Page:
PROceedings Paper Abstract

Jonathan Marshall. "Leveraging Accountability: Courts, Calculation, and Freedom of Information in Japan." Paper prepared for delivery at the 2001 Annual Meeting of the American Political Science Association, San Francisco, August 30-September 2, 2001.

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Keywords: japan, local government, courts, freedom of information, oversight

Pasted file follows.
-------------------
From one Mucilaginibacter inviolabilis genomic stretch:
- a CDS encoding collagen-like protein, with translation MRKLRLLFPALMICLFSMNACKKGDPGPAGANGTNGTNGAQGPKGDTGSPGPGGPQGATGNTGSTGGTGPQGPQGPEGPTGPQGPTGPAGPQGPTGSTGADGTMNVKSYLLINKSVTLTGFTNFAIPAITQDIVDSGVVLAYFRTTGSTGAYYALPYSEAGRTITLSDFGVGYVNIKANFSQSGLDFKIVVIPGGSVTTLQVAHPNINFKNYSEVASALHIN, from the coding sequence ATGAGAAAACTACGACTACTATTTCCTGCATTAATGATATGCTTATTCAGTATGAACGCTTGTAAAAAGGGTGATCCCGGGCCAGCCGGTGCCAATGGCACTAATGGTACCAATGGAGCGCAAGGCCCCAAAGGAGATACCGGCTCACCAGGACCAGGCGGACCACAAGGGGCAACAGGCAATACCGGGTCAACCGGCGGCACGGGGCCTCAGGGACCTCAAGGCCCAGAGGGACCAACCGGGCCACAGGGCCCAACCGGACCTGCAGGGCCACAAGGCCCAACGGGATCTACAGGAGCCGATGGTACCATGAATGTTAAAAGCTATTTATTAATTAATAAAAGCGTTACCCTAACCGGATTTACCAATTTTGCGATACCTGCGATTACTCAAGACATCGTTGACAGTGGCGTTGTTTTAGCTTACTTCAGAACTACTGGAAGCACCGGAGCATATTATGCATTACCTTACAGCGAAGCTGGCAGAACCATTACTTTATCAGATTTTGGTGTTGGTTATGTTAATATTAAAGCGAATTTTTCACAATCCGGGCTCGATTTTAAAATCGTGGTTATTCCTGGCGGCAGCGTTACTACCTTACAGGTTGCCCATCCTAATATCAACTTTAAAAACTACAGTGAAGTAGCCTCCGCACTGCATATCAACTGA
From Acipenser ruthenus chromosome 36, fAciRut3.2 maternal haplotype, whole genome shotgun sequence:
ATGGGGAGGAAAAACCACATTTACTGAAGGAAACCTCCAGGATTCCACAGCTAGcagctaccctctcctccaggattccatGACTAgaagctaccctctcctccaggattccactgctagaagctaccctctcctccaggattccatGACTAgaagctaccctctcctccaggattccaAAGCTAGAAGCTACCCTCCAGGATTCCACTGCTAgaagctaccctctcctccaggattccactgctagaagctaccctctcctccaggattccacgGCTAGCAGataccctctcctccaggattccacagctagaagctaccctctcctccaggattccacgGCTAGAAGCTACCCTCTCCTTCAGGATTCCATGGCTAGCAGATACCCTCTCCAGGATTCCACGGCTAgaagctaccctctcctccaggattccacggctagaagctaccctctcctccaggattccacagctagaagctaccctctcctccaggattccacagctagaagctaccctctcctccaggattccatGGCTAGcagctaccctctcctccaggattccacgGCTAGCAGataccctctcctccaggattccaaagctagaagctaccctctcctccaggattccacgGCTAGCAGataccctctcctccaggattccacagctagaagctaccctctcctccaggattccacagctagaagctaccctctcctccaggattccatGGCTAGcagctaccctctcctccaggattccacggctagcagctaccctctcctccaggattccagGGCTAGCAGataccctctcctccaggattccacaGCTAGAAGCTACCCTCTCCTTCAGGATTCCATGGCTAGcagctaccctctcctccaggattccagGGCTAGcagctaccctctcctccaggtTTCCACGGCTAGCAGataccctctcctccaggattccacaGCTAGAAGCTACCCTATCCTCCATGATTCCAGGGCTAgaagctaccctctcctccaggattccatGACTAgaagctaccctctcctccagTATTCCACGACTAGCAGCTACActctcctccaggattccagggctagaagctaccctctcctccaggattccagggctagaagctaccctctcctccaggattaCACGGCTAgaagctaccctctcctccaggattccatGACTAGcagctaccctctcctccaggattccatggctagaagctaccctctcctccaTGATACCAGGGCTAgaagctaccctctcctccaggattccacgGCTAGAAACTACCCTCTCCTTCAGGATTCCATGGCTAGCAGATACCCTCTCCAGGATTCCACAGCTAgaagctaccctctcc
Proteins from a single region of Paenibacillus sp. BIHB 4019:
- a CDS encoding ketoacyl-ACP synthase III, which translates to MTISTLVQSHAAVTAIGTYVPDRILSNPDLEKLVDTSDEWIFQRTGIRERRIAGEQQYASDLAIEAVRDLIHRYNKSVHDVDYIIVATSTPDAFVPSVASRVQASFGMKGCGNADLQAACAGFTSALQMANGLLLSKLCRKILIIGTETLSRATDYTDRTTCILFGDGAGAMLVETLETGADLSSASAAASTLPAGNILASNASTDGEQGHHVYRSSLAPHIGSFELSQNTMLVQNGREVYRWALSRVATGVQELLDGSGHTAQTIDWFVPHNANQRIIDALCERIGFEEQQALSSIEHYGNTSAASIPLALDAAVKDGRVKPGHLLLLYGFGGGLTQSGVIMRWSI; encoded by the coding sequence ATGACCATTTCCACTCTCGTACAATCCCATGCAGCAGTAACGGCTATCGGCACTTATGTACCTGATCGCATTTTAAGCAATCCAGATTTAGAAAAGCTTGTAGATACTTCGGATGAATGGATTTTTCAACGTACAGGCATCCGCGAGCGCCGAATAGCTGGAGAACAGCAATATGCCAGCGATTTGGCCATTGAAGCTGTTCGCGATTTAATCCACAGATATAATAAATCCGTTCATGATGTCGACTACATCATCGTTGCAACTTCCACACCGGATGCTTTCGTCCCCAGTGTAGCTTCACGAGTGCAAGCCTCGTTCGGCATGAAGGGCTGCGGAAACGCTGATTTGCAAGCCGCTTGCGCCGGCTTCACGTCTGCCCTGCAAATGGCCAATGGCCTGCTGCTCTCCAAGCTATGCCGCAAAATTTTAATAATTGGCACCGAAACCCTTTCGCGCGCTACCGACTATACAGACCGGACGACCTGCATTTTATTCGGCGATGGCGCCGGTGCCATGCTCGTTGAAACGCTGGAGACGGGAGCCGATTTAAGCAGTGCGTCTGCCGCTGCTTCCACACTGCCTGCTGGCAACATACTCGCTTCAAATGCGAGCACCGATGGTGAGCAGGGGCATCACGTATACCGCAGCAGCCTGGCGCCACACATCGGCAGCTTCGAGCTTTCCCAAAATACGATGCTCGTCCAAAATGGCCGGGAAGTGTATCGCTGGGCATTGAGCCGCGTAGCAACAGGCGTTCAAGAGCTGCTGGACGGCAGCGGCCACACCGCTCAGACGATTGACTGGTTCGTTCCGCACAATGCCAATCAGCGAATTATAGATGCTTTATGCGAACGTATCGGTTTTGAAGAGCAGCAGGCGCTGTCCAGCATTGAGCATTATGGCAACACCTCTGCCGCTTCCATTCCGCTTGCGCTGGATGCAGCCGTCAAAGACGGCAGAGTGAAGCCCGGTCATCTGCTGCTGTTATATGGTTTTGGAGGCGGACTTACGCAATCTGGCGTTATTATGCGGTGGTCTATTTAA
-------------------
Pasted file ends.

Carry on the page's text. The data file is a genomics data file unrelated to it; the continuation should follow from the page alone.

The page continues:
One perennial problem in law and economics is how to devise institutions that allow principals to monitor their agents and thus hold them accountable. Voters monitor their agents, politicians, primarily through elections. Politicians either directly monitor their agents, bureaucrats, or allow their principals to do their monitoring for them, often via the courts. Administrative procedure laws, freedom of information laws, and laws that give individuals standing to sue on behalf of other taxpayers are some examples of legal institutions that allow individuals to monitor government. From 1982 through the early 1990s, Japanese local governments were rushing to pass freedom of information statutes. Mayors and governors in these local governments knew that the courts had rarely questioned administration interpretations of similar statutes, and consequently did not fear that they would be forced to divulge anything they did not want to disclose. The courts did not act in line with the politicians’ expectations, however, and ruled in favor of plaintiffs at a much higher rate in information disclosure cases than they did in other administrative cases. By the time this pattern became clear, almost all major local governments had enacted disclosure statutes and had to live with their consequences. The national government followed suit in 1999. The career of information disclosure legislation in Japan shows that minor changes in barriers to entry for would-be plaintiffs can activate a monitoring institution and create a constituency for further direct oversight of government.

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